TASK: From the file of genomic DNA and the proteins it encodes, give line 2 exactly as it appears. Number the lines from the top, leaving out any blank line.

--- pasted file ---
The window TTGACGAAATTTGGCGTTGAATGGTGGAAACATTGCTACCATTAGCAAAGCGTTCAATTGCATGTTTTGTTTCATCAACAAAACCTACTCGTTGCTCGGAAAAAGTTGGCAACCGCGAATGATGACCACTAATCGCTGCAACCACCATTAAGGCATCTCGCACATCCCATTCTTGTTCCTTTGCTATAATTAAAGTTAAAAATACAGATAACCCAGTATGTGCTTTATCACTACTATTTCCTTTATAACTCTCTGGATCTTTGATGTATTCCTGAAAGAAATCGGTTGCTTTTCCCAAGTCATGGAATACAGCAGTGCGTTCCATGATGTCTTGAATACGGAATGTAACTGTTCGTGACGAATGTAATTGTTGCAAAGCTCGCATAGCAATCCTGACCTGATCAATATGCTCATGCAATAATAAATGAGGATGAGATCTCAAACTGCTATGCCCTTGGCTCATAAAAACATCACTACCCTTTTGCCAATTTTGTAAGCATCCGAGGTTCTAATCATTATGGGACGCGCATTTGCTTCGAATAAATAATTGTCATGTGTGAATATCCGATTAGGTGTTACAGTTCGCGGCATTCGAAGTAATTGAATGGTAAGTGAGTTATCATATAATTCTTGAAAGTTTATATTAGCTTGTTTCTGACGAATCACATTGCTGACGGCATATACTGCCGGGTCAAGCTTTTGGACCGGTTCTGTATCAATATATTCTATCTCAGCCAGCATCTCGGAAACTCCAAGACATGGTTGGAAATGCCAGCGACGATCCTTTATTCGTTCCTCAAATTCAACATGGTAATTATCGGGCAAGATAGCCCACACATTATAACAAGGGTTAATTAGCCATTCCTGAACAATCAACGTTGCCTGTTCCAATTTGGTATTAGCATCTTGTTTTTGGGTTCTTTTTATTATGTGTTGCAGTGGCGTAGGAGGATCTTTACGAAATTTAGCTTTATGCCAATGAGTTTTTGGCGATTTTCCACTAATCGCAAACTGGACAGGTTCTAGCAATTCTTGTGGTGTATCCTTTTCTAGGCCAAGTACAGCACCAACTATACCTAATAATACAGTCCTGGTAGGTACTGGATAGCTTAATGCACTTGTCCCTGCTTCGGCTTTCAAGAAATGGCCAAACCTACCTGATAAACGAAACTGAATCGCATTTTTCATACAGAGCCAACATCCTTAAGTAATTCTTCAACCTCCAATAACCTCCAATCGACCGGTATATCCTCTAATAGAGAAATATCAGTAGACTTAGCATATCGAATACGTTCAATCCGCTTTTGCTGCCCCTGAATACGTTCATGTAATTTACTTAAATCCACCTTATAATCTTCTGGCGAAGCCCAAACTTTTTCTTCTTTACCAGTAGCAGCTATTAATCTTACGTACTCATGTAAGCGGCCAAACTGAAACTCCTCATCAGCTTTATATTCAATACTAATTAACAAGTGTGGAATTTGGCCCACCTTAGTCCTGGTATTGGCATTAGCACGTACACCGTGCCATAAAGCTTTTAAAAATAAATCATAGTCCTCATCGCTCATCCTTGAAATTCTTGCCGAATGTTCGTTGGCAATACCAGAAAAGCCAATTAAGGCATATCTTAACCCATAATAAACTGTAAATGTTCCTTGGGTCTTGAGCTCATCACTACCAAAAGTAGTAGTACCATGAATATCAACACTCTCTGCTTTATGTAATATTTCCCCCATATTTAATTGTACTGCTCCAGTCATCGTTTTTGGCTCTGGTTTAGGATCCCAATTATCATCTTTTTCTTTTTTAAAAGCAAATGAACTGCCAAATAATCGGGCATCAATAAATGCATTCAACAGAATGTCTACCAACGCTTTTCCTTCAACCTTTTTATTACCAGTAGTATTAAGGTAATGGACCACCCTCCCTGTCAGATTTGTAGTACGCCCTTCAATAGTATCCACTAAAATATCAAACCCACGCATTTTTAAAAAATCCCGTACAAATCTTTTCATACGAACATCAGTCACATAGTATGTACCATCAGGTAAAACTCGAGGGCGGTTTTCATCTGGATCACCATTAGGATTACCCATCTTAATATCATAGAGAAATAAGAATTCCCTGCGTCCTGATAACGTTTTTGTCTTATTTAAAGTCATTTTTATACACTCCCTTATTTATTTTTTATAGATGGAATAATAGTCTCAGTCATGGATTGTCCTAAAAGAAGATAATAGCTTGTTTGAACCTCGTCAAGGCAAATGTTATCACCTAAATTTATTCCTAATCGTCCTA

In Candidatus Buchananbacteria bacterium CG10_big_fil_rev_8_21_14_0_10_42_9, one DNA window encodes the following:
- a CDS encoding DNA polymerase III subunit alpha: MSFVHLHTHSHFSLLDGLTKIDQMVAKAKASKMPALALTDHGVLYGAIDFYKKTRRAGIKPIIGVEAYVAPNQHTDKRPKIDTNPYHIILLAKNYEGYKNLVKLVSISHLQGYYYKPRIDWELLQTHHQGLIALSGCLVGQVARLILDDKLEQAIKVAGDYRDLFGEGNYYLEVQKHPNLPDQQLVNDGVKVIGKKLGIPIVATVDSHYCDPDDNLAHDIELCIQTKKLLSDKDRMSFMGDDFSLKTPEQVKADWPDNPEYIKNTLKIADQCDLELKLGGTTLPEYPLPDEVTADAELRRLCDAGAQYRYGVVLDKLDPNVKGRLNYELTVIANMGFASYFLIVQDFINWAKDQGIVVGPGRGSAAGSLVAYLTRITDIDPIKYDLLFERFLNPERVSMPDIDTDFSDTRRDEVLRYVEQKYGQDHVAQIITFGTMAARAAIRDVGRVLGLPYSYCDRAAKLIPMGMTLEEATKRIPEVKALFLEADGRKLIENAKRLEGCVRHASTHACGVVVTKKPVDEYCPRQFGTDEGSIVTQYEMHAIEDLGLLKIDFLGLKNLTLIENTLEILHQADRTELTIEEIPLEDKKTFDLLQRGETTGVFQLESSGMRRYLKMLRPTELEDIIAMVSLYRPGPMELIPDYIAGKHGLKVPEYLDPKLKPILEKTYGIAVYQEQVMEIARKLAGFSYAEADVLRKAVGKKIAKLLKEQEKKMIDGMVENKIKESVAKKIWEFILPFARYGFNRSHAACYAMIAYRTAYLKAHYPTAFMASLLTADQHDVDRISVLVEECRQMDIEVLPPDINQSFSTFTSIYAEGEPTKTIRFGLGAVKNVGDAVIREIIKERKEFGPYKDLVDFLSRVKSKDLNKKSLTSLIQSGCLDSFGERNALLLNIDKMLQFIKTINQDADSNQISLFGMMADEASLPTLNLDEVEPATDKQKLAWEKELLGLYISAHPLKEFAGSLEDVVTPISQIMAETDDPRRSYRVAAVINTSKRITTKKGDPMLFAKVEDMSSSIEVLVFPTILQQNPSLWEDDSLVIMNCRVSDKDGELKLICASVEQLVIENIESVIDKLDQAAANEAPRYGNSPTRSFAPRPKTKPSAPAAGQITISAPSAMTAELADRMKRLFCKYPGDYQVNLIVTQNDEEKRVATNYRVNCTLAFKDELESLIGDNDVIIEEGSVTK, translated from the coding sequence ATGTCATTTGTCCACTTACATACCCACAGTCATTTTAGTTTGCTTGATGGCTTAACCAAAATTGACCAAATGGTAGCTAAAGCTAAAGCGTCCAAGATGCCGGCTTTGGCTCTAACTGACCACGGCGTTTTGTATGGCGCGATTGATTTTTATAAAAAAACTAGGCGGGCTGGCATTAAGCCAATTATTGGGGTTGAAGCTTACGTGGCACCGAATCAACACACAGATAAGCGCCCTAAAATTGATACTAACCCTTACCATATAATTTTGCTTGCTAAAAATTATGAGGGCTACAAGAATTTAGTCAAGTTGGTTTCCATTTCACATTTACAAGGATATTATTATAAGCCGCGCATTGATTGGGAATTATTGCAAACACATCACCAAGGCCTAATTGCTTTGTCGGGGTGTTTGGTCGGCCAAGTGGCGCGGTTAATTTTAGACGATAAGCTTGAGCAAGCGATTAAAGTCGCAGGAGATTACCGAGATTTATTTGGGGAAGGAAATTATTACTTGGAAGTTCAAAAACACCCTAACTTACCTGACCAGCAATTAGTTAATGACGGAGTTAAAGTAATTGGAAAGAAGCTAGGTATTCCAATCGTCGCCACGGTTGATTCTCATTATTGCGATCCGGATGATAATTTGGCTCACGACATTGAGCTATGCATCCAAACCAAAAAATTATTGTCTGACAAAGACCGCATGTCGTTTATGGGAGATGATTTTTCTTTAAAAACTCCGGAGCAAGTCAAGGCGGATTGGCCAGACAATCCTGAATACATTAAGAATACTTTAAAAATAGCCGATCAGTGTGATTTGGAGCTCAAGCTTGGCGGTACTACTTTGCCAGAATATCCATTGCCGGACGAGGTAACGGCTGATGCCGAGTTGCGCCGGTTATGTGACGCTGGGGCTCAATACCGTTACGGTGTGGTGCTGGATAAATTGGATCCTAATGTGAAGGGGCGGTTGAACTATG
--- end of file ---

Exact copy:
In Candidatus Buchananbacteria bacterium CG10_big_fil_rev_8_21_14_0_10_42_9, one DNA window encodes the following: